- American Physical Society Sites
- Meetings & Events
- Policy & Advocacy
- Careers In Physics
- About APS
- Become a Member
I read with interest Ernie Tretkoff’s article about the controversy over the fate of the Hubble Telescope. Two facts stated in the article struck me as providing a possible solution to the problem of keeping the Hubble alive, as follows:
The President’s budget allocates $93 million for the Hubble Space Telescope, but $75 million of that amount would go towards developing a robot to steer the telescope safely out of its orbit . . .
The President’s budget does include space shuttle flights to the International Space Station.
Why not spend the $75 million to develop a robot to steer the telescope safely to the International Space Station, send up a repair team to fix it there, and use the robot to put it back in orbit? As I recall, one of the original justifications for the Space Station was exactly this kind of mission. What a triumph this could be! Save the Hubble telescope and demonstrate the value of the Space Station, all with minimum budget impact. Why not?
Alexander J. Glass
The letter from Roy Weinstein in your March 2005 issue, regarding the appearance of a Lorentz-contracted object, would have been more complete if it had included one or more of the pertinent references to this discovery:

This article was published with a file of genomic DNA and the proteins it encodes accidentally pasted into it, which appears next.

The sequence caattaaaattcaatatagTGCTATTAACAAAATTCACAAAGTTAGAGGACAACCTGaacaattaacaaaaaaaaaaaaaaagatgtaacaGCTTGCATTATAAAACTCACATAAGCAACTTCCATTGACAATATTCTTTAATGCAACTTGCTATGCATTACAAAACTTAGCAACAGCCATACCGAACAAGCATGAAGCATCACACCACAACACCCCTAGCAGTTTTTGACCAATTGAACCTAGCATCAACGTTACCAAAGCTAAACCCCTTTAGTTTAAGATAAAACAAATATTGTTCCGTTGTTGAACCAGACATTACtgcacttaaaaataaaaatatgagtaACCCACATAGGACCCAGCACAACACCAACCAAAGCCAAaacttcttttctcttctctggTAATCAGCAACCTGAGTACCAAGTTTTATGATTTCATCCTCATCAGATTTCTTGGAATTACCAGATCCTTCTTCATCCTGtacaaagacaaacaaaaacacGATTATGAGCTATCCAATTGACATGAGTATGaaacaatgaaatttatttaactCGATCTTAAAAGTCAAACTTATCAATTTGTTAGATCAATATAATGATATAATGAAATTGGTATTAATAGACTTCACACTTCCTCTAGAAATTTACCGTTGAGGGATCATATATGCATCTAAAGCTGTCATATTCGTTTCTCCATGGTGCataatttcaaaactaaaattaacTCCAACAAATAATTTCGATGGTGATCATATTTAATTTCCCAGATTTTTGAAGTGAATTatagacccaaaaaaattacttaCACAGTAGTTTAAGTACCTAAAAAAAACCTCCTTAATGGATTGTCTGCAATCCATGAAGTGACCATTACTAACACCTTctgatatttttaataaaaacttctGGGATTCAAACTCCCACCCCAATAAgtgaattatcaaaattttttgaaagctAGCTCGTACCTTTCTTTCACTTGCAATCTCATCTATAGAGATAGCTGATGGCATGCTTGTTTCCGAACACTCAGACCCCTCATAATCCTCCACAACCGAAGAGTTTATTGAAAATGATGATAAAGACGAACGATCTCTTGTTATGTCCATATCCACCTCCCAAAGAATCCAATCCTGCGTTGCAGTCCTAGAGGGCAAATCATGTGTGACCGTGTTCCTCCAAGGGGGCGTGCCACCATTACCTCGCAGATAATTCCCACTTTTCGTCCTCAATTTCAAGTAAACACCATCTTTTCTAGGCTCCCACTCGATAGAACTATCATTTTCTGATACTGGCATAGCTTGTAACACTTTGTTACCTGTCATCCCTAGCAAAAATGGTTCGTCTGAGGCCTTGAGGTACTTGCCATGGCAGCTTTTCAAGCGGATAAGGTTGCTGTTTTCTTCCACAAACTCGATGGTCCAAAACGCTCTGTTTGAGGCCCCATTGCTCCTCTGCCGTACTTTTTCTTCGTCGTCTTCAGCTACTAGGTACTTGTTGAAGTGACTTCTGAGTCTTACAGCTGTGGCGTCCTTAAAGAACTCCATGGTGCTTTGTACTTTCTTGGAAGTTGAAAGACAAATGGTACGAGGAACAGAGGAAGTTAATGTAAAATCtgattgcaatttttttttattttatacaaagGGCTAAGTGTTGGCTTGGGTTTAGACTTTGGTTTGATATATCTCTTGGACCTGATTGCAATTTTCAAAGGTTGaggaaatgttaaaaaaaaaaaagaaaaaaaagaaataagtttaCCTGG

James Terrell: The Clock Paradox, Los Alamos Document LA-DC-2842, April 1957 (submitted to Nature, but not published).
James Terrell: Invisibility of the Lorentz Contraction, Bull APS 4, 294 (April 30, 1959).
James Terrell: Invisibility of the Lorentz Contraction, Phys Rev 116, 1041–1045 (Nov 15, 1959).
V. F. Weisskopf: The Visual Appearance of Rapidly Moving Objects, Physics Today, Vol 13, No. 9, 24–27 (Sept. 1960).
James Terrell: The Terrell Effect: Invisibility of the Lorentz Contraction; Editorial Note and Letter to the Editor, American Journal of Physics 57, 9-10 (Jan.1989.)
R. Penrose: The Apparent Shape of a Relativistically Moving Sphere, Proc. Camb. Phil. Soc. 55, 137–139 (1959).
This (originally) surprising result is evidently still not well-enough known, and should not be allowed to vanish into obscurity and oblivion. It has led to a considerable number of subsequent papers.
Los Alamos, NM
After receiving the letter from James Terrell, we received a further communication from Roy Weinstein, pointing out that his original letter contained a reference to Terrell’s work, which was omitted in the version we published. Since APS News is not a scholarly publication, we often (though not always) edit out references in footnotes. In this case, the effect was to slight Terrell’s contibution and also to make Weinstein appear uncharitable, neither of which we intended. We apologize to both authors
©1995 - 2018, AMERICAN PHYSICAL SOCIETY
APS encourages the redistribution of the materials included in this newspaper provided that attribution to the source is noted and the materials are not truncated or changed.